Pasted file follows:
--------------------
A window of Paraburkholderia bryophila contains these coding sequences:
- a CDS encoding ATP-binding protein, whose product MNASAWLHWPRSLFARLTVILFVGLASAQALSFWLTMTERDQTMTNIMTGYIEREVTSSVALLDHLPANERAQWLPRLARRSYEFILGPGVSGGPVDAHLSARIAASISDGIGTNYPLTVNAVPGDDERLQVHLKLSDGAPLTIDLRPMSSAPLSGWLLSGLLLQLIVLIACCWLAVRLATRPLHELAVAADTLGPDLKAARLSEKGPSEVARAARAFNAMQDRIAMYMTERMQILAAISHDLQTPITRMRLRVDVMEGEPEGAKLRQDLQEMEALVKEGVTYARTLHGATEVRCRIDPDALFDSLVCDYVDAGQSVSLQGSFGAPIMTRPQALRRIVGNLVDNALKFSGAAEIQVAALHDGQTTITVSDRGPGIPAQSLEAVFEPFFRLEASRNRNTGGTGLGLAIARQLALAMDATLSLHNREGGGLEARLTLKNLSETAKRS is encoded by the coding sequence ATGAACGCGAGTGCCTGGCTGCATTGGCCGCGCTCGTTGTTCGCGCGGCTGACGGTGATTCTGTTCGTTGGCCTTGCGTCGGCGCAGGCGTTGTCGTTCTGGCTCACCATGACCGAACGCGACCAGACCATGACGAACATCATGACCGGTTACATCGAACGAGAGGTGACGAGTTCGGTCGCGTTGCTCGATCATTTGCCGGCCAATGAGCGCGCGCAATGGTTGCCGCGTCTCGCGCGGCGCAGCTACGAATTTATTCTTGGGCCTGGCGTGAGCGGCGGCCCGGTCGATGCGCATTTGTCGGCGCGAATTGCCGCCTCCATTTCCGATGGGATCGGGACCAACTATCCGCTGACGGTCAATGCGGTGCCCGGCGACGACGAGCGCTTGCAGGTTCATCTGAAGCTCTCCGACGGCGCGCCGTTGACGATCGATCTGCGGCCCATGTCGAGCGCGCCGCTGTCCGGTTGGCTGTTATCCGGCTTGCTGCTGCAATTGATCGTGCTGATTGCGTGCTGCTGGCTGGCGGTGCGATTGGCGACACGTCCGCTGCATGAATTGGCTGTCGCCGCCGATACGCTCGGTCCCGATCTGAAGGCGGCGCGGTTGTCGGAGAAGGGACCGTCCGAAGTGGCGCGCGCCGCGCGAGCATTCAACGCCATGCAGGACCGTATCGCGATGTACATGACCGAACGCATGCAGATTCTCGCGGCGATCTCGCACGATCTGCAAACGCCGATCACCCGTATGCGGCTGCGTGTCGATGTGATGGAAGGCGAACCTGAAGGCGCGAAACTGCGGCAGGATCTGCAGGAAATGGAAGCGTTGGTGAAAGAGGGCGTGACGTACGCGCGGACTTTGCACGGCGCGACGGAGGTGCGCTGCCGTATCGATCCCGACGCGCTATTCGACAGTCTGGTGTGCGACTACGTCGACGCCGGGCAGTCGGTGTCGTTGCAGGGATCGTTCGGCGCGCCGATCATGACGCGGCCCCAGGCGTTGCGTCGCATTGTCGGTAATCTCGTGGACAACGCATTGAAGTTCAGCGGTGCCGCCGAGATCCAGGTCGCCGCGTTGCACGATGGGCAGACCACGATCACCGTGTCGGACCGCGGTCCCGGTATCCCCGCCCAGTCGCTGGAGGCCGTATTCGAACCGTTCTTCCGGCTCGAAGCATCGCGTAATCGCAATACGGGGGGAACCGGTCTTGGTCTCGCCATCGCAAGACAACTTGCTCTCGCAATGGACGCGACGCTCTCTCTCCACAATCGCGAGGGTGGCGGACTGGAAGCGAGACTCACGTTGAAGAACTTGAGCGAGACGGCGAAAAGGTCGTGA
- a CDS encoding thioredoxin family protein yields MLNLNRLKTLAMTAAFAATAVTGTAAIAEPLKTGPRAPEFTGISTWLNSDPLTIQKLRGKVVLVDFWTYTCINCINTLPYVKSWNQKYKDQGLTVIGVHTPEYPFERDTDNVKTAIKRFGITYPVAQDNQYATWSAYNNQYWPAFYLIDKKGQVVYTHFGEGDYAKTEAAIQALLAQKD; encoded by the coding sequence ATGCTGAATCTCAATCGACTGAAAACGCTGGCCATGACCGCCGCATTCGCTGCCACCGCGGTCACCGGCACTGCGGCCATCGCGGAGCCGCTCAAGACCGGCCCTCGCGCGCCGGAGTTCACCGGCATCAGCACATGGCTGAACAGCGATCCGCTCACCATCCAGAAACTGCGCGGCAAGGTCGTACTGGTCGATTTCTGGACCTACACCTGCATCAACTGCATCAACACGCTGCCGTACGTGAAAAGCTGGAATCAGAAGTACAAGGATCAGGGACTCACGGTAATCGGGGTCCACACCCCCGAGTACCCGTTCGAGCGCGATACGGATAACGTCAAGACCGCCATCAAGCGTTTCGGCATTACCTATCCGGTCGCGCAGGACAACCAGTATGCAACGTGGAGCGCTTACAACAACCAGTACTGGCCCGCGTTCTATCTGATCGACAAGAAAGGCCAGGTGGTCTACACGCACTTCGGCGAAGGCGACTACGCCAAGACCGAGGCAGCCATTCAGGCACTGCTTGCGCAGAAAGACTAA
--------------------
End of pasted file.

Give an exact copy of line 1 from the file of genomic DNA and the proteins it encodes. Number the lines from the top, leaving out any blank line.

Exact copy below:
A window of Paraburkholderia bryophila contains these coding sequences: